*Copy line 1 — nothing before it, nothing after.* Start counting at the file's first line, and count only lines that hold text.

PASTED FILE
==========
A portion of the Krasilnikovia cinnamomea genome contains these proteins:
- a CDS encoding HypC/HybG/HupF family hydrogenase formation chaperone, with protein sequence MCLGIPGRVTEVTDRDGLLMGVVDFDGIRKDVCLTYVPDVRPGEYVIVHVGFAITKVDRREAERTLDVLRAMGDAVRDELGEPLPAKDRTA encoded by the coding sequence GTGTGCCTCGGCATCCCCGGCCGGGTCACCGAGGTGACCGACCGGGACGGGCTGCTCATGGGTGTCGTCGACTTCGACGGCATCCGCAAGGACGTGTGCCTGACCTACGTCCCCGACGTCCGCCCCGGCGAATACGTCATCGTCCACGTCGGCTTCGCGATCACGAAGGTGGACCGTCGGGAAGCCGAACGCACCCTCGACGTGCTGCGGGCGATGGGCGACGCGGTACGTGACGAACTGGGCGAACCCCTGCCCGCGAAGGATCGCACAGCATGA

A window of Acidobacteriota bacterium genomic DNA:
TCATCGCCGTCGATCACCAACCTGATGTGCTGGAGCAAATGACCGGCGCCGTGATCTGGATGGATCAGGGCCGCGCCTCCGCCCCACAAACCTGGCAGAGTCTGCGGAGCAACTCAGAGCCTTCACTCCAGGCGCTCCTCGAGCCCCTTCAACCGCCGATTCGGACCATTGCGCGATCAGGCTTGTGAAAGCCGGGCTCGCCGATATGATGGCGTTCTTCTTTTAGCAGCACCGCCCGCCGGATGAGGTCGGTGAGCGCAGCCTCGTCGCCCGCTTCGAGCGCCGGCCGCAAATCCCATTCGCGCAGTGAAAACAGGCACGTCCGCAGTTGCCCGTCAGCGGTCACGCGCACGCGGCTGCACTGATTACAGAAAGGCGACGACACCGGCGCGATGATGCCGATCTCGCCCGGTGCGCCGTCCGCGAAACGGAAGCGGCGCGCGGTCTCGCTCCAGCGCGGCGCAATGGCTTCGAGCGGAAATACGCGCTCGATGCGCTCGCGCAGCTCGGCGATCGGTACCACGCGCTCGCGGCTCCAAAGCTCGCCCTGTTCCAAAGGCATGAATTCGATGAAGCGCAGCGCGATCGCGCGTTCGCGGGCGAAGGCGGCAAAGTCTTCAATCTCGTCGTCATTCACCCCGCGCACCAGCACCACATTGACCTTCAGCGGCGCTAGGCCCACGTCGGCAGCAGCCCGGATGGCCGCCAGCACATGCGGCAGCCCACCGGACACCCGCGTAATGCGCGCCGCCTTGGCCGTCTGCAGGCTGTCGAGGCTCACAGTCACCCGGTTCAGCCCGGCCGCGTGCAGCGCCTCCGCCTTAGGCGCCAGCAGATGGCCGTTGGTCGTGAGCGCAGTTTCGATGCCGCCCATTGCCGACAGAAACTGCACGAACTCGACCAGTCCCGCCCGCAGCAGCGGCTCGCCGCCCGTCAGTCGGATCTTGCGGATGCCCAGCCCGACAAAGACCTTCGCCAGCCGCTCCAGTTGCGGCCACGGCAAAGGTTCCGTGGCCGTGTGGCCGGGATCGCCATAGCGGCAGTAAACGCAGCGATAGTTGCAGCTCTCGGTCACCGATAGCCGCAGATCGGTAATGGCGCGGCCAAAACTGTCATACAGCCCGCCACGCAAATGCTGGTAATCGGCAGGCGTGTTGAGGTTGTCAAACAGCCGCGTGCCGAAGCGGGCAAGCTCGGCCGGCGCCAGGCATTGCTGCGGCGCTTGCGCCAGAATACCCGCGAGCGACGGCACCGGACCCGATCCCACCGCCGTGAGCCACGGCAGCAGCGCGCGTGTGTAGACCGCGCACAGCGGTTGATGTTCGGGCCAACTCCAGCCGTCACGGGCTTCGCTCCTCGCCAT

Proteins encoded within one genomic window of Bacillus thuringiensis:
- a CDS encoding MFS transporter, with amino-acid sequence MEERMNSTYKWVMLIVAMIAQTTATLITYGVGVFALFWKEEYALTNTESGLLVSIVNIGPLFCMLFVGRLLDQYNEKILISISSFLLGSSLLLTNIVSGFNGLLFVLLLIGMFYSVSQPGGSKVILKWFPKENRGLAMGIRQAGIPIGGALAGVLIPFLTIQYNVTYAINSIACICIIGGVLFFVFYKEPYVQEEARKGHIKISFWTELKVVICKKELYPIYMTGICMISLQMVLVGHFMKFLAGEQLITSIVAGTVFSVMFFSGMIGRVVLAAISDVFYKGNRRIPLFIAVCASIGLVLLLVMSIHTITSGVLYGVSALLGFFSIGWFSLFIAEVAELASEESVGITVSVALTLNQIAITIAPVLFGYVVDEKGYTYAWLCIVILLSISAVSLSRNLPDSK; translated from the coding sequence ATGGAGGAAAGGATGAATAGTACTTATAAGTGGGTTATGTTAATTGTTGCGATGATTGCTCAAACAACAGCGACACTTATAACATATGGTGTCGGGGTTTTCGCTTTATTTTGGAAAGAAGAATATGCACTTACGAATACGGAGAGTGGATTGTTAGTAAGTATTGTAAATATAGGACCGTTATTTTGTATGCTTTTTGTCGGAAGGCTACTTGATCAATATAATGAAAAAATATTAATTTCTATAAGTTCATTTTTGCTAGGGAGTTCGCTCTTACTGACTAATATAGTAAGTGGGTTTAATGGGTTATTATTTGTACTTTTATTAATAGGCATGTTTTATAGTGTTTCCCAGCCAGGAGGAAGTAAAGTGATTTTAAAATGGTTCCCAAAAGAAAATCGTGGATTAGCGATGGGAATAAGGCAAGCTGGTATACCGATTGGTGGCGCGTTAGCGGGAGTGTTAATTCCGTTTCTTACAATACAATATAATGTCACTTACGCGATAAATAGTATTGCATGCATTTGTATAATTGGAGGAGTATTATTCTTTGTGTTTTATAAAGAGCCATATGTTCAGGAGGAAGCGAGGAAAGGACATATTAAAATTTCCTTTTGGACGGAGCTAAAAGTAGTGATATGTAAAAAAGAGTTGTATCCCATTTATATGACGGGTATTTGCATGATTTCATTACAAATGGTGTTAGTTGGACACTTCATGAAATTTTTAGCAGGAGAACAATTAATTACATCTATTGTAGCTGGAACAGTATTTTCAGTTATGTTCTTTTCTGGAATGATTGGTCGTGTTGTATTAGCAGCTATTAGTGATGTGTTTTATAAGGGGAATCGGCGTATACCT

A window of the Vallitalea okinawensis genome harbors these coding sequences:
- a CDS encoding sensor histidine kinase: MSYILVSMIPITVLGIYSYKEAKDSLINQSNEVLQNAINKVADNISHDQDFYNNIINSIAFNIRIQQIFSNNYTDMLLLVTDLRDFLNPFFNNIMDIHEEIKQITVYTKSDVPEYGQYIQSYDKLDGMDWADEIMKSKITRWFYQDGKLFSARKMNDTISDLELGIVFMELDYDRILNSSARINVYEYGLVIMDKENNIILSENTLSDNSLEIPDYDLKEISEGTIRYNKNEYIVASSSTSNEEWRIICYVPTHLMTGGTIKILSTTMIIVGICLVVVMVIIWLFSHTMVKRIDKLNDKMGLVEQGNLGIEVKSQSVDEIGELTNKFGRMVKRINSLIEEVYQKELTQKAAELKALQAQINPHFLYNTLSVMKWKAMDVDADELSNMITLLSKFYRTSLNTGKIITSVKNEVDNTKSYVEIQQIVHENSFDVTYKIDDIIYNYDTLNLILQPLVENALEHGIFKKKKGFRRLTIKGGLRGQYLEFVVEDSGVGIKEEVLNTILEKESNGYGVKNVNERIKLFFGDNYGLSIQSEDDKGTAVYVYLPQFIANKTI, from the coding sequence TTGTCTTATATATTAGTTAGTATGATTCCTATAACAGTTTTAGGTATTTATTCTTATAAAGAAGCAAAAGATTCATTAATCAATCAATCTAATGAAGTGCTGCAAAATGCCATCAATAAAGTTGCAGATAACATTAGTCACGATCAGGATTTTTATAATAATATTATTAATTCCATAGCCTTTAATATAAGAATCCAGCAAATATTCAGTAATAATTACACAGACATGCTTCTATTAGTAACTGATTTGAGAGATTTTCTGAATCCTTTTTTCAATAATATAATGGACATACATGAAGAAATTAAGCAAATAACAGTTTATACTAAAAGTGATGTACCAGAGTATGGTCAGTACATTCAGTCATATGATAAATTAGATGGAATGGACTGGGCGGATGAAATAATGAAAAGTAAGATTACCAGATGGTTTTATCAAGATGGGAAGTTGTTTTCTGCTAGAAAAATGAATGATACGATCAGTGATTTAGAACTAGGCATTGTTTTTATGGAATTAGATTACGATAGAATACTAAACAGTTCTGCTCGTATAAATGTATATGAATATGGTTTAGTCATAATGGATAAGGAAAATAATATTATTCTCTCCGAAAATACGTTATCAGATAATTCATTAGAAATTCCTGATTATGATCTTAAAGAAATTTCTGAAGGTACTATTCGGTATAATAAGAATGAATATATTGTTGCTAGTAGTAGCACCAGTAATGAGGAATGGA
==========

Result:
A portion of the Krasilnikovia cinnamomea genome contains these proteins: